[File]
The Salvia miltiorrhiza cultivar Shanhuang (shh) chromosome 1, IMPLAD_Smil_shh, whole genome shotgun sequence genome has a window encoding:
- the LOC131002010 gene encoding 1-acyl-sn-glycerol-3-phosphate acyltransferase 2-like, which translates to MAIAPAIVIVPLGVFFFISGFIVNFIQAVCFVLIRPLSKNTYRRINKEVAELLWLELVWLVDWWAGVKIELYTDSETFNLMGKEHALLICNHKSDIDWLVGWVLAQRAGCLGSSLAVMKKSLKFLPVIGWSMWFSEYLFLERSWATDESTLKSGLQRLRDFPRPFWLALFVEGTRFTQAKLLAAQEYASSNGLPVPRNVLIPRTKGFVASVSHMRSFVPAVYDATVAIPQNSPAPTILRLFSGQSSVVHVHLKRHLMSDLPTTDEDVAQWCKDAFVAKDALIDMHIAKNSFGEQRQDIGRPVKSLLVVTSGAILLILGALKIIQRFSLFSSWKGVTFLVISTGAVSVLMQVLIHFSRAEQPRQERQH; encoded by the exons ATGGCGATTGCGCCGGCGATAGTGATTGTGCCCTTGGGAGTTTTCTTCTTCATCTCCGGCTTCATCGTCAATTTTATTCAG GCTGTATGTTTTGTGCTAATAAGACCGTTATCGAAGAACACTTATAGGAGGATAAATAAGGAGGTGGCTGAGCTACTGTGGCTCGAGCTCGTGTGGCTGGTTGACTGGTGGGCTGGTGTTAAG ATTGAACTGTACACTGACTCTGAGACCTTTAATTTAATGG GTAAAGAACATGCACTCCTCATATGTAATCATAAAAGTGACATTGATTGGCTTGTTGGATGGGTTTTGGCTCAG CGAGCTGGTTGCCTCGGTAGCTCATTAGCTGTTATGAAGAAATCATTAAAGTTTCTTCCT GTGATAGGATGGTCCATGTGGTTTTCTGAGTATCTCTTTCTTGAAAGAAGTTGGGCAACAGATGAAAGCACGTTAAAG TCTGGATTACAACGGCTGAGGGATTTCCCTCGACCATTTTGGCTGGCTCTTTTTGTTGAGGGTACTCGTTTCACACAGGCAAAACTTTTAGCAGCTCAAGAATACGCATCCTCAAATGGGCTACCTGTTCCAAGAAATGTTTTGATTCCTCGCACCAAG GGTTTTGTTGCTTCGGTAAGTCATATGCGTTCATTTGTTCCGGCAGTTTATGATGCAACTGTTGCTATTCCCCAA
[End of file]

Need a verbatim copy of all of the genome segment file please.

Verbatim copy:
The Salvia miltiorrhiza cultivar Shanhuang (shh) chromosome 1, IMPLAD_Smil_shh, whole genome shotgun sequence genome has a window encoding:
- the LOC131002010 gene encoding 1-acyl-sn-glycerol-3-phosphate acyltransferase 2-like, which translates to MAIAPAIVIVPLGVFFFISGFIVNFIQAVCFVLIRPLSKNTYRRINKEVAELLWLELVWLVDWWAGVKIELYTDSETFNLMGKEHALLICNHKSDIDWLVGWVLAQRAGCLGSSLAVMKKSLKFLPVIGWSMWFSEYLFLERSWATDESTLKSGLQRLRDFPRPFWLALFVEGTRFTQAKLLAAQEYASSNGLPVPRNVLIPRTKGFVASVSHMRSFVPAVYDATVAIPQNSPAPTILRLFSGQSSVVHVHLKRHLMSDLPTTDEDVAQWCKDAFVAKDALIDMHIAKNSFGEQRQDIGRPVKSLLVVTSGAILLILGALKIIQRFSLFSSWKGVTFLVISTGAVSVLMQVLIHFSRAEQPRQERQH; encoded by the exons ATGGCGATTGCGCCGGCGATAGTGATTGTGCCCTTGGGAGTTTTCTTCTTCATCTCCGGCTTCATCGTCAATTTTATTCAG GCTGTATGTTTTGTGCTAATAAGACCGTTATCGAAGAACACTTATAGGAGGATAAATAAGGAGGTGGCTGAGCTACTGTGGCTCGAGCTCGTGTGGCTGGTTGACTGGTGGGCTGGTGTTAAG ATTGAACTGTACACTGACTCTGAGACCTTTAATTTAATGG GTAAAGAACATGCACTCCTCATATGTAATCATAAAAGTGACATTGATTGGCTTGTTGGATGGGTTTTGGCTCAG CGAGCTGGTTGCCTCGGTAGCTCATTAGCTGTTATGAAGAAATCATTAAAGTTTCTTCCT GTGATAGGATGGTCCATGTGGTTTTCTGAGTATCTCTTTCTTGAAAGAAGTTGGGCAACAGATGAAAGCACGTTAAAG TCTGGATTACAACGGCTGAGGGATTTCCCTCGACCATTTTGGCTGGCTCTTTTTGTTGAGGGTACTCGTTTCACACAGGCAAAACTTTTAGCAGCTCAAGAATACGCATCCTCAAATGGGCTACCTGTTCCAAGAAATGTTTTGATTCCTCGCACCAAG GGTTTTGTTGCTTCGGTAAGTCATATGCGTTCATTTGTTCCGGCAGTTTATGATGCAACTGTTGCTATTCCCCAA